Biography in: John Wakeman, editor. "World Film Directors, Volume Two, 1945-1985". Pages 45-55. New York: The H.W. Wilson Company, 1988.
Was nominated for Broadway's 1971 Tony Award as Best Director (Dramatic) for David Storey's "Home".
Member of the jury at the Berlin International Film Festival 1986.
Member of the jury at the Venice Film Festival in 1966.
In the 1992 Sight & Sound poll, Lindsay Anderson listed the following as his top 10 favorite films: L'Age d'Or (1930) (Luis Buñuel), Douce (1943) (Claude Autant-Lara), Duck Soup (1933) (Leo McCarey), Earth (1930) (aka Earth; Aleksandr Dovzhenko), Listen to Britain (1942) (Humphrey Jennings), Meet Me in St. Louis (1944) (Vincente Minnelli), The Singing Lesson (1967) (Lindsay Anderson), They Were Expendable (1945) (John Ford), Tokyo Story (1953) (aka Tokyo Story; Yasujirô Ozu), Zero for Conduct (1933) (aka Zero for Conduct; Jean Vigo).
Directed 3 actors to Oscar nominations: Richard Harris (Best Actor, This Sporting Life (1963)), Rachel Roberts (Best Actress, This Sporting Life (1963)), and Ann Sothern (Best Supporting Actress, The Whales of August (1987)).
He was a close friend of the actresses Rachel Roberts and Jill Bennett, both of whom committed suicide. He paid tribute to both in his documentary film, Is That All There Is? (1992).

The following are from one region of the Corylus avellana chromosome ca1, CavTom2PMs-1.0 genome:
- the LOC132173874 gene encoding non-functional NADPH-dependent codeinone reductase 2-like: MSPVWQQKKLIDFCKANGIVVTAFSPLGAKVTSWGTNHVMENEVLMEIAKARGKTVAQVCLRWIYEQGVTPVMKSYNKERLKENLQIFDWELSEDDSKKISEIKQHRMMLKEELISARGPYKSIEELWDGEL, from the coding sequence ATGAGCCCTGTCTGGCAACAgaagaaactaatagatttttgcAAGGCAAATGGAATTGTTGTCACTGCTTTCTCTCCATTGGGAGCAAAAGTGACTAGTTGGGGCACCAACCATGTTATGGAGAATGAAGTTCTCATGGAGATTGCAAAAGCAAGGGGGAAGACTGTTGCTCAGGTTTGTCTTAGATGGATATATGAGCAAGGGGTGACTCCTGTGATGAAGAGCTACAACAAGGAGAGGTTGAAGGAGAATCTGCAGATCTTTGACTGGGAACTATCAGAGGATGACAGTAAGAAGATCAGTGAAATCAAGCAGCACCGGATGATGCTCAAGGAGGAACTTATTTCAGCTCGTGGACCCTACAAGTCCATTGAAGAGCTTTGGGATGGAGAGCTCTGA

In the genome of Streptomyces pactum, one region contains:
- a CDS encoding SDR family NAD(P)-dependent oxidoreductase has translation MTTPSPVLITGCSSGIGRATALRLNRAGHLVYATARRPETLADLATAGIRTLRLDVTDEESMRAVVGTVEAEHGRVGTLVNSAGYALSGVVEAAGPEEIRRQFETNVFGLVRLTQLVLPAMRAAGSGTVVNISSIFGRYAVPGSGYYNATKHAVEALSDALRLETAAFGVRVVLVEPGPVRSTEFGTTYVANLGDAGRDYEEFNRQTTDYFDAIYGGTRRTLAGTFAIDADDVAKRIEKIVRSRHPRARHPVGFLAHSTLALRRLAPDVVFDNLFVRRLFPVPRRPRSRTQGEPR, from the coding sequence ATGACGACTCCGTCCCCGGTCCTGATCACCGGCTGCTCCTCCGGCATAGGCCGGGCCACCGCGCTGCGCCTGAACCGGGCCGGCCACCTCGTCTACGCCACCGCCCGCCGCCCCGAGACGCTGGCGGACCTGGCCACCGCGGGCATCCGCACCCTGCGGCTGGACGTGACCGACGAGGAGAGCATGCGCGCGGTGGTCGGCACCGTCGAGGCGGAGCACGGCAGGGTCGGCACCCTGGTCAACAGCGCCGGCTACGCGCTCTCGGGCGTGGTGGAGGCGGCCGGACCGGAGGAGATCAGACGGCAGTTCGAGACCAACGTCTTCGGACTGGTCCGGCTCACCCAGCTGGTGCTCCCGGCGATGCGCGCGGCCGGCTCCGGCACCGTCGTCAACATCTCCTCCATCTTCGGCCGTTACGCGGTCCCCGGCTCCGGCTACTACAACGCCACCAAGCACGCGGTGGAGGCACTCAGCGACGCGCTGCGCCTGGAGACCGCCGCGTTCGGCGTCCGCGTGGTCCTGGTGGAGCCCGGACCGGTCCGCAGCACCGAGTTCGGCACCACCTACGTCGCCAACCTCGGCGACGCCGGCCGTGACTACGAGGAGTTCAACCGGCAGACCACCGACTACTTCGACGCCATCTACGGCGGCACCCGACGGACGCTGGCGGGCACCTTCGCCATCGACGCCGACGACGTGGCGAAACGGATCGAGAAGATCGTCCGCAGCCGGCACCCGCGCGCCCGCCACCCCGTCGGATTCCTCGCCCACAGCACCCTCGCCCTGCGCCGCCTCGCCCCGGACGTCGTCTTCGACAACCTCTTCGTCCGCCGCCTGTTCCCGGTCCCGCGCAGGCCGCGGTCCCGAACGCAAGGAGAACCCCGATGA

He was, for a few weeks in late 1957, the film critic of the "New Statesman" magazine. During this time, he caused considerable controversy when he dismissed the year's biggest film, The Bridge on the River Kwai (1957), in just three sentences, devoting about 90% of his column to a laudatory review of a Polish film, A Generation (1955), which had not yet opened in London. David Lean, some twenty-five years later, refused to be introduced to Anderson because of this perceived slight.
Founded the British film magazine 'Sequence' in 1947 and served as its co-editor. The magazine espoused the virtues of American avant-garde cinema and was strongly concerned with social issues in film.
Artistic director of the Royal Court Theatre, 1969-1975. Also founding member of the English Stage Company at the Royal Court.
Son of a British Army Major-General.
Classical scholar, educated at Oxford.
His theatrical career was strongly intertwined with that of his close friend, the playwright David Storey.
Was offered the role of the Emperor in Star Wars: Episode VI - Return of the Jedi (1983), but had to decline because of post-production for his film Britannia Hospital (1982), which also featured Mark Hamill.
He was asked to direct Robin and Marian (1976).